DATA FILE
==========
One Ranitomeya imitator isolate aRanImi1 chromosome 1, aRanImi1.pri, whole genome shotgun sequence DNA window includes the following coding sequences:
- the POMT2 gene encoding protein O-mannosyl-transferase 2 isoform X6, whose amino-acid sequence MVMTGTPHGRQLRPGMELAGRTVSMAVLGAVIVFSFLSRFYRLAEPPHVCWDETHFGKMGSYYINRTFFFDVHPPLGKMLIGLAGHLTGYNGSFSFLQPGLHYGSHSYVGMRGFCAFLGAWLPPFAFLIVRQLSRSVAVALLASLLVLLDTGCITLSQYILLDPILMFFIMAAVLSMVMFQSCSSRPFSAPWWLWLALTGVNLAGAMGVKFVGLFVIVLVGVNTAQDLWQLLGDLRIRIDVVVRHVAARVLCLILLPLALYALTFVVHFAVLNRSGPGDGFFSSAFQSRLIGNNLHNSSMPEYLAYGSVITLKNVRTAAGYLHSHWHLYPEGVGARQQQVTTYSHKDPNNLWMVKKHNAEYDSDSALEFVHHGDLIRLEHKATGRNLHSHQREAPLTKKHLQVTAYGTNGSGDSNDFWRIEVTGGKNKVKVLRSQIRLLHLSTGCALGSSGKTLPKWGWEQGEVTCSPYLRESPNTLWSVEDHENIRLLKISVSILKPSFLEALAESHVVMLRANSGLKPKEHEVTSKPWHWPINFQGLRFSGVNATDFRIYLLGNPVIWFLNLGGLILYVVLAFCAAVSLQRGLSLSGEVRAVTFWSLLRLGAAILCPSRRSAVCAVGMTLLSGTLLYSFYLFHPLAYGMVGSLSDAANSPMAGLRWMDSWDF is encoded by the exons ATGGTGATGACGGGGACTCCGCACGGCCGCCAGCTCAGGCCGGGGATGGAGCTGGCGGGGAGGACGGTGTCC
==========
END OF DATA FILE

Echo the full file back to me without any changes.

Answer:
One Ranitomeya imitator isolate aRanImi1 chromosome 1, aRanImi1.pri, whole genome shotgun sequence DNA window includes the following coding sequences:
- the POMT2 gene encoding protein O-mannosyl-transferase 2 isoform X6, whose amino-acid sequence MVMTGTPHGRQLRPGMELAGRTVSMAVLGAVIVFSFLSRFYRLAEPPHVCWDETHFGKMGSYYINRTFFFDVHPPLGKMLIGLAGHLTGYNGSFSFLQPGLHYGSHSYVGMRGFCAFLGAWLPPFAFLIVRQLSRSVAVALLASLLVLLDTGCITLSQYILLDPILMFFIMAAVLSMVMFQSCSSRPFSAPWWLWLALTGVNLAGAMGVKFVGLFVIVLVGVNTAQDLWQLLGDLRIRIDVVVRHVAARVLCLILLPLALYALTFVVHFAVLNRSGPGDGFFSSAFQSRLIGNNLHNSSMPEYLAYGSVITLKNVRTAAGYLHSHWHLYPEGVGARQQQVTTYSHKDPNNLWMVKKHNAEYDSDSALEFVHHGDLIRLEHKATGRNLHSHQREAPLTKKHLQVTAYGTNGSGDSNDFWRIEVTGGKNKVKVLRSQIRLLHLSTGCALGSSGKTLPKWGWEQGEVTCSPYLRESPNTLWSVEDHENIRLLKISVSILKPSFLEALAESHVVMLRANSGLKPKEHEVTSKPWHWPINFQGLRFSGVNATDFRIYLLGNPVIWFLNLGGLILYVVLAFCAAVSLQRGLSLSGEVRAVTFWSLLRLGAAILCPSRRSAVCAVGMTLLSGTLLYSFYLFHPLAYGMVGSLSDAANSPMAGLRWMDSWDF is encoded by the exons ATGGTGATGACGGGGACTCCGCACGGCCGCCAGCTCAGGCCGGGGATGGAGCTGGCGGGGAGGACGGTGTCC